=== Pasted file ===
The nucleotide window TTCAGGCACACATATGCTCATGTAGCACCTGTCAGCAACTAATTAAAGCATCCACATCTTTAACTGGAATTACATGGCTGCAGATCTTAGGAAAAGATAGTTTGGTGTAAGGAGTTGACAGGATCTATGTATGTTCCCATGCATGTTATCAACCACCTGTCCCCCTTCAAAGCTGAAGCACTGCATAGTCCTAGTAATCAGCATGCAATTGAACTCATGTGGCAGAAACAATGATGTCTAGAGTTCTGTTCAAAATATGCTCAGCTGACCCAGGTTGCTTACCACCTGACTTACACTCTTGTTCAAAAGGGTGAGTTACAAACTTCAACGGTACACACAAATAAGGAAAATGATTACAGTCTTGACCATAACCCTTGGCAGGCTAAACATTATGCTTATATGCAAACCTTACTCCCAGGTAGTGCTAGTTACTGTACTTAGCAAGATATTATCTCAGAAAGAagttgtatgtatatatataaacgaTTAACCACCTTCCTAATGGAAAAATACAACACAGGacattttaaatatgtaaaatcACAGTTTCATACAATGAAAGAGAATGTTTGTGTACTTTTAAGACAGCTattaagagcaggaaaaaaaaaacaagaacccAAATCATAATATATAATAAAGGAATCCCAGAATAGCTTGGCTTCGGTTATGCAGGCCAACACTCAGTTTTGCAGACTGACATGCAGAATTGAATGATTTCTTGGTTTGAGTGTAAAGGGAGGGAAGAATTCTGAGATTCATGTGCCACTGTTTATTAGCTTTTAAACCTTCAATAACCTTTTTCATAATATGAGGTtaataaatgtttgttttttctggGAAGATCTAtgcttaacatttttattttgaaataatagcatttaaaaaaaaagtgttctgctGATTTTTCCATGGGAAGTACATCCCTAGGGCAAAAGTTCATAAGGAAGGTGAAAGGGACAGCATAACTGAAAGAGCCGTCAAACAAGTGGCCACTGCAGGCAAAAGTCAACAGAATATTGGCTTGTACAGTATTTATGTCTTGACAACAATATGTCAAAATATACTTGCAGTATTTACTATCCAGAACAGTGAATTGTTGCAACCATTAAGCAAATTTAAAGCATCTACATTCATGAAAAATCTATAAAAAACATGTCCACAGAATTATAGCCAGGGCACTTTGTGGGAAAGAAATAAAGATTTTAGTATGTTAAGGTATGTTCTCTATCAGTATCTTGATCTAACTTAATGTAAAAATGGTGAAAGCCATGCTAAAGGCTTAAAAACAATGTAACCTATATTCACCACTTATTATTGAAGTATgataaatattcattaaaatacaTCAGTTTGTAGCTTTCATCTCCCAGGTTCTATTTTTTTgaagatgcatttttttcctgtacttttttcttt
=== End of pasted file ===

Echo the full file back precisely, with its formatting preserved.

The nucleotide window TTCAGGCACACATATGCTCATGTAGCACCTGTCAGCAACTAATTAAAGCATCCACATCTTTAACTGGAATTACATGGCTGCAGATCTTAGGAAAAGATAGTTTGGTGTAAGGAGTTGACAGGATCTATGTATGTTCCCATGCATGTTATCAACCACCTGTCCCCCTTCAAAGCTGAAGCACTGCATAGTCCTAGTAATCAGCATGCAATTGAACTCATGTGGCAGAAACAATGATGTCTAGAGTTCTGTTCAAAATATGCTCAGCTGACCCAGGTTGCTTACCACCTGACTTACACTCTTGTTCAAAAGGGTGAGTTACAAACTTCAACGGTACACACAAATAAGGAAAATGATTACAGTCTTGACCATAACCCTTGGCAGGCTAAACATTATGCTTATATGCAAACCTTACTCCCAGGTAGTGCTAGTTACTGTACTTAGCAAGATATTATCTCAGAAAGAagttgtatgtatatatataaacgaTTAACCACCTTCCTAATGGAAAAATACAACACAGGacattttaaatatgtaaaatcACAGTTTCATACAATGAAAGAGAATGTTTGTGTACTTTTAAGACAGCTattaagagcaggaaaaaaaaaacaagaacccAAATCATAATATATAATAAAGGAATCCCAGAATAGCTTGGCTTCGGTTATGCAGGCCAACACTCAGTTTTGCAGACTGACATGCAGAATTGAATGATTTCTTGGTTTGAGTGTAAAGGGAGGGAAGAATTCTGAGATTCATGTGCCACTGTTTATTAGCTTTTAAACCTTCAATAACCTTTTTCATAATATGAGGTtaataaatgtttgttttttctggGAAGATCTAtgcttaacatttttattttgaaataatagcatttaaaaaaaaagtgttctgctGATTTTTCCATGGGAAGTACATCCCTAGGGCAAAAGTTCATAAGGAAGGTGAAAGGGACAGCATAACTGAAAGAGCCGTCAAACAAGTGGCCACTGCAGGCAAAAGTCAACAGAATATTGGCTTGTACAGTATTTATGTCTTGACAACAATATGTCAAAATATACTTGCAGTATTTACTATCCAGAACAGTGAATTGTTGCAACCATTAAGCAAATTTAAAGCATCTACATTCATGAAAAATCTATAAAAAACATGTCCACAGAATTATAGCCAGGGCACTTTGTGGGAAAGAAATAAAGATTTTAGTATGTTAAGGTATGTTCTCTATCAGTATCTTGATCTAACTTAATGTAAAAATGGTGAAAGCCATGCTAAAGGCTTAAAAACAATGTAACCTATATTCACCACTTATTATTGAAGTATgataaatattcattaaaatacaTCAGTTTGTAGCTTTCATCTCCCAGGTTCTATTTTTTTgaagatgcatttttttcctgtacttttttcttt